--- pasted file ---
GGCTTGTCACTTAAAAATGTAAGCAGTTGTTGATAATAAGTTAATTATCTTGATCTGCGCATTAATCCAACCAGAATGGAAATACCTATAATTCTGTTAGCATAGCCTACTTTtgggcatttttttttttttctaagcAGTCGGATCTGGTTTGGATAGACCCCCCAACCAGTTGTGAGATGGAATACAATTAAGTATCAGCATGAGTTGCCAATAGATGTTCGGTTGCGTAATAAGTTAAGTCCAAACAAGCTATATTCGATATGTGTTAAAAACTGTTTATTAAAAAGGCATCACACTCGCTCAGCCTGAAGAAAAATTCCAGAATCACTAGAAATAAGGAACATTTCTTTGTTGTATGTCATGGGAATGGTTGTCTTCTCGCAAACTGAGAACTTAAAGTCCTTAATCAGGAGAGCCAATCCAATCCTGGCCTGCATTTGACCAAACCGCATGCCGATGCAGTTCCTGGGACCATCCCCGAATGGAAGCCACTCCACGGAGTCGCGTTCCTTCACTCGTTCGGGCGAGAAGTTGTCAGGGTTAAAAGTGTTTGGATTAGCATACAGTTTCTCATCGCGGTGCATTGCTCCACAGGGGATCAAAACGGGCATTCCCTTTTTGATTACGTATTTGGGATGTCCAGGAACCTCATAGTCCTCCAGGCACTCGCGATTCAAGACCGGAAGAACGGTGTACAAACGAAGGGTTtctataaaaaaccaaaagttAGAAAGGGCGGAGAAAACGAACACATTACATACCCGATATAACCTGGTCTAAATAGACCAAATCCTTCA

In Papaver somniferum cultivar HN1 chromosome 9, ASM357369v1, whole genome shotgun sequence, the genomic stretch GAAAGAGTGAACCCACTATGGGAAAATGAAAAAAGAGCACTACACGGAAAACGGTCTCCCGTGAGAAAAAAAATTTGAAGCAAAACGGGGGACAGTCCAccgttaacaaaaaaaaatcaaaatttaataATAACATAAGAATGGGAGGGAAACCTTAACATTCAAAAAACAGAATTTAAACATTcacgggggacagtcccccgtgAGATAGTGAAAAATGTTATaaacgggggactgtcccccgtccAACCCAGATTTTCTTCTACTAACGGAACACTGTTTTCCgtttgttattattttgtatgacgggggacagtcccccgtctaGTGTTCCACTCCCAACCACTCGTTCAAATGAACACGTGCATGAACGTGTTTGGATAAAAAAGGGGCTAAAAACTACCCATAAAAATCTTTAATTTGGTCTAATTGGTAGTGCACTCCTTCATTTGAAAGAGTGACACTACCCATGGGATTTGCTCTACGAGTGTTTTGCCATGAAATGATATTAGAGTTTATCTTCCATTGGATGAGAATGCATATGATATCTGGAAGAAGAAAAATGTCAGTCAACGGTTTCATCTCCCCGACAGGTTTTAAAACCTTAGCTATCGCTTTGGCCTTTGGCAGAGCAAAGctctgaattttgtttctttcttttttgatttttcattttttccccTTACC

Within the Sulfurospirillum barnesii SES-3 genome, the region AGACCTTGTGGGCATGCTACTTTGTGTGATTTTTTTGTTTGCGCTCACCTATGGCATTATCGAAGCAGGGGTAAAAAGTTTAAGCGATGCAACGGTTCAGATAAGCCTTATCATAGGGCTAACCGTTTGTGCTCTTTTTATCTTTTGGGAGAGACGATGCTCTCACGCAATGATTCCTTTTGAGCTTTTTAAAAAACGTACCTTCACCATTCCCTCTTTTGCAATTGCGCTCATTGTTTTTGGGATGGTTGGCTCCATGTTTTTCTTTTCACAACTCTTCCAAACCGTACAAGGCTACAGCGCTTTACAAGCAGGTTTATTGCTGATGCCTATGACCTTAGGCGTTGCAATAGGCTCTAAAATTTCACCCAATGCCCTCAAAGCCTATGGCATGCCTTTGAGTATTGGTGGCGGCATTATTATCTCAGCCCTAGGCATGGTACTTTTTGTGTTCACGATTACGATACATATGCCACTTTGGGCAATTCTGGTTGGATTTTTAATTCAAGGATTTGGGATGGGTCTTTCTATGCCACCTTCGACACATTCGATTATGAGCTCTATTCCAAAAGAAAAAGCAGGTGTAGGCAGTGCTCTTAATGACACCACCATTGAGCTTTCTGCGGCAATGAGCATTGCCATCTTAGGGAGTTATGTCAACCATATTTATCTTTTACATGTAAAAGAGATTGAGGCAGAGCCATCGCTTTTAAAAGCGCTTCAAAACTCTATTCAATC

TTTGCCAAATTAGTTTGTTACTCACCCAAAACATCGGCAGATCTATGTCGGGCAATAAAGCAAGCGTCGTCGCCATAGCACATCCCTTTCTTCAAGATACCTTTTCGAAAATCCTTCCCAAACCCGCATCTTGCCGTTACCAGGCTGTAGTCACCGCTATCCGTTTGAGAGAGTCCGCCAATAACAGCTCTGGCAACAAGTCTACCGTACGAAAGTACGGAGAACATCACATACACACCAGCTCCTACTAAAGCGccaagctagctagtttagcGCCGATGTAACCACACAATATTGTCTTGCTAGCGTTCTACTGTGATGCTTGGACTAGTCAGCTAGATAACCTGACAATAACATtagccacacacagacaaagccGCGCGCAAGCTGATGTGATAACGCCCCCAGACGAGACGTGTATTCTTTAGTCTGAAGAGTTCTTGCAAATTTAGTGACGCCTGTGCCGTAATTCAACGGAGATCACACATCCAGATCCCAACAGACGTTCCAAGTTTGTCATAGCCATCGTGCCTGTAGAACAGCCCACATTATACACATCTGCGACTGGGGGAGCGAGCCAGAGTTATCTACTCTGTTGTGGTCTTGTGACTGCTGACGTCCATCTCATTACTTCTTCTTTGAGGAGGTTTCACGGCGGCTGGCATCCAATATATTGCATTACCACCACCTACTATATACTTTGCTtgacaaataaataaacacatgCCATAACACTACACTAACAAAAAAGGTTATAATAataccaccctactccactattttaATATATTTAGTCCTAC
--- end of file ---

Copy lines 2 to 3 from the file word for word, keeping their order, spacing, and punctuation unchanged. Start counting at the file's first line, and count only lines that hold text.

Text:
In Papaver somniferum cultivar HN1 chromosome 9, ASM357369v1, whole genome shotgun sequence, the genomic stretch GAAAGAGTGAACCCACTATGGGAAAATGAAAAAAGAGCACTACACGGAAAACGGTCTCCCGTGAGAAAAAAAATTTGAAGCAAAACGGGGGACAGTCCAccgttaacaaaaaaaaatcaaaatttaataATAACATAAGAATGGGAGGGAAACCTTAACATTCAAAAAACAGAATTTAAACATTcacgggggacagtcccccgtgAGATAGTGAAAAATGTTATaaacgggggactgtcccccgtccAACCCAGATTTTCTTCTACTAACGGAACACTGTTTTCCgtttgttattattttgtatgacgggggacagtcccccgtctaGTGTTCCACTCCCAACCACTCGTTCAAATGAACACGTGCATGAACGTGTTTGGATAAAAAAGGGGCTAAAAACTACCCATAAAAATCTTTAATTTGGTCTAATTGGTAGTGCACTCCTTCATTTGAAAGAGTGACACTACCCATGGGATTTGCTCTACGAGTGTTTTGCCATGAAATGATATTAGAGTTTATCTTCCATTGGATGAGAATGCATATGATATCTGGAAGAAGAAAAATGTCAGTCAACGGTTTCATCTCCCCGACAGGTTTTAAAACCTTAGCTATCGCTTTGGCCTTTGGCAGAGCAAAGctctgaattttgtttctttcttttttgatttttcattttttccccTTACC

Within the Sulfurospirillum barnesii SES-3 genome, the region AGACCTTGTGGGCATGCTACTTTGTGTGATTTTTTTGTTTGCGCTCACCTATGGCATTATCGAAGCAGGGGTAAAAAGTTTAAGCGATGCAACGGTTCAGATAAGCCTTATCATAGGGCTAACCGTTTGTGCTCTTTTTATCTTTTGGGAGAGACGATGCTCTCACGCAATGATTCCTTTTGAGCTTTTTAAAAAACGTACCTTCACCATTCCCTCTTTTGCAATTGCGCTCATTGTTTTTGGGATGGTTGGCTCCATGTTTTTCTTTTCACAACTCTTCCAAACCGTACAAGGCTACAGCGCTTTACAAGCAGGTTTATTGCTGATGCCTATGACCTTAGGCGTTGCAATAGGCTCTAAAATTTCACCCAATGCCCTCAAAGCCTATGGCATGCCTTTGAGTATTGGTGGCGGCATTATTATCTCAGCCCTAGGCATGGTACTTTTTGTGTTCACGATTACGATACATATGCCACTTTGGGCAATTCTGGTTGGATTTTTAATTCAAGGATTTGGGATGGGTCTTTCTATGCCACCTTCGACACATTCGATTATGAGCTCTATTCCAAAAGAAAAAGCAGGTGTAGGCAGTGCTCTTAATGACACCACCATTGAGCTTTCTGCGGCAATGAGCATTGCCATCTTAGGGAGTTATGTCAACCATATTTATCTTTTACATGTAAAAGAGATTGAGGCAGAGCCATCGCTTTTAAAAGCGCTTCAAAACTCTATTCAATC